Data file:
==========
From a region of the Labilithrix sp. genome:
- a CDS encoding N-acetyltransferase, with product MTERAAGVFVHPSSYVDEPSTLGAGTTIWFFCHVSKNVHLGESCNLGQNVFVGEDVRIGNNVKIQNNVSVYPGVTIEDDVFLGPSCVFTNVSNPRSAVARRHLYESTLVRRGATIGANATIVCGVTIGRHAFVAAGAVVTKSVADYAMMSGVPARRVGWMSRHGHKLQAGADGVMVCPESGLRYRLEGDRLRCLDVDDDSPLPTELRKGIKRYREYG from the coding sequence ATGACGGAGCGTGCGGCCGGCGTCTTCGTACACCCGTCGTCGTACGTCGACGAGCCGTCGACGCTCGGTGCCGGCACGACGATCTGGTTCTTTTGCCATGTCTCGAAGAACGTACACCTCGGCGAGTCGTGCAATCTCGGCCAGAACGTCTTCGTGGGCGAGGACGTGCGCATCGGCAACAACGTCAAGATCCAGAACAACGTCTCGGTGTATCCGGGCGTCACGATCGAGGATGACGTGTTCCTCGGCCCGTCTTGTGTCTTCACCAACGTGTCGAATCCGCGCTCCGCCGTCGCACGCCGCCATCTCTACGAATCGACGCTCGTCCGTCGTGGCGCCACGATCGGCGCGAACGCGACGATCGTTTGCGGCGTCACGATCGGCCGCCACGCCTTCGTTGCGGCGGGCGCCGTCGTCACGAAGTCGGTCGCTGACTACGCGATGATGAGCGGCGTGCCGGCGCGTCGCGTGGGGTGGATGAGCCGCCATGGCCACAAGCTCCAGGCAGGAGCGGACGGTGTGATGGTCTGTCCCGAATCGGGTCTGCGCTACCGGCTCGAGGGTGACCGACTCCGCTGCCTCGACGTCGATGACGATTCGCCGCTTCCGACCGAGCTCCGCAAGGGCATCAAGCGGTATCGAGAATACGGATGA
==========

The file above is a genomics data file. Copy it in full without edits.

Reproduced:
From a region of the Labilithrix sp. genome:
- a CDS encoding N-acetyltransferase, with product MTERAAGVFVHPSSYVDEPSTLGAGTTIWFFCHVSKNVHLGESCNLGQNVFVGEDVRIGNNVKIQNNVSVYPGVTIEDDVFLGPSCVFTNVSNPRSAVARRHLYESTLVRRGATIGANATIVCGVTIGRHAFVAAGAVVTKSVADYAMMSGVPARRVGWMSRHGHKLQAGADGVMVCPESGLRYRLEGDRLRCLDVDDDSPLPTELRKGIKRYREYG from the coding sequence ATGACGGAGCGTGCGGCCGGCGTCTTCGTACACCCGTCGTCGTACGTCGACGAGCCGTCGACGCTCGGTGCCGGCACGACGATCTGGTTCTTTTGCCATGTCTCGAAGAACGTACACCTCGGCGAGTCGTGCAATCTCGGCCAGAACGTCTTCGTGGGCGAGGACGTGCGCATCGGCAACAACGTCAAGATCCAGAACAACGTCTCGGTGTATCCGGGCGTCACGATCGAGGATGACGTGTTCCTCGGCCCGTCTTGTGTCTTCACCAACGTGTCGAATCCGCGCTCCGCCGTCGCACGCCGCCATCTCTACGAATCGACGCTCGTCCGTCGTGGCGCCACGATCGGCGCGAACGCGACGATCGTTTGCGGCGTCACGATCGGCCGCCACGCCTTCGTTGCGGCGGGCGCCGTCGTCACGAAGTCGGTCGCTGACTACGCGATGATGAGCGGCGTGCCGGCGCGTCGCGTGGGGTGGATGAGCCGCCATGGCCACAAGCTCCAGGCAGGAGCGGACGGTGTGATGGTCTGTCCCGAATCGGGTCTGCGCTACCGGCTCGAGGGTGACCGACTCCGCTGCCTCGACGTCGATGACGATTCGCCGCTTCCGACCGAGCTCCGCAAGGGCATCAAGCGGTATCGAGAATACGGATGA